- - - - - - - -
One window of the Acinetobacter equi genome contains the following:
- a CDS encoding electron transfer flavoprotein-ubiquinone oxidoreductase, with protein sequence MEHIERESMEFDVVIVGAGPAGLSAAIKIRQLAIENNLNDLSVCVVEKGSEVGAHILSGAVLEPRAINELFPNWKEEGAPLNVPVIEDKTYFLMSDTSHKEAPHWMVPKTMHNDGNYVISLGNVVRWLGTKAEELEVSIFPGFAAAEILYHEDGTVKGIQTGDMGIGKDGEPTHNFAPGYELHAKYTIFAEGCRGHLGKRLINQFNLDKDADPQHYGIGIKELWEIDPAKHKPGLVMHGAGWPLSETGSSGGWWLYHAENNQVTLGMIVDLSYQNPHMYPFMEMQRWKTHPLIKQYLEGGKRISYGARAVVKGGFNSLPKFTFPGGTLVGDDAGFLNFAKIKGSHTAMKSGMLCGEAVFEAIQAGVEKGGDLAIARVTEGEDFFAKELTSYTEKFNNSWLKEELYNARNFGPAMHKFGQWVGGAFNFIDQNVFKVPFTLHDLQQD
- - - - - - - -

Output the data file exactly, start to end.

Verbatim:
One window of the Acinetobacter equi genome contains the following:
- a CDS encoding electron transfer flavoprotein-ubiquinone oxidoreductase, with protein sequence MEHIERESMEFDVVIVGAGPAGLSAAIKIRQLAIENNLNDLSVCVVEKGSEVGAHILSGAVLEPRAINELFPNWKEEGAPLNVPVIEDKTYFLMSDTSHKEAPHWMVPKTMHNDGNYVISLGNVVRWLGTKAEELEVSIFPGFAAAEILYHEDGTVKGIQTGDMGIGKDGEPTHNFAPGYELHAKYTIFAEGCRGHLGKRLINQFNLDKDADPQHYGIGIKELWEIDPAKHKPGLVMHGAGWPLSETGSSGGWWLYHAENNQVTLGMIVDLSYQNPHMYPFMEMQRWKTHPLIKQYLEGGKRISYGARAVVKGGFNSLPKFTFPGGTLVGDDAGFLNFAKIKGSHTAMKSGMLCGEAVFEAIQAGVEKGGDLAIARVTEGEDFFAKELTSYTEKFNNSWLKEELYNARNFGPAMHKFGQWVGGAFNFIDQNVFKVPFTLHDLQQD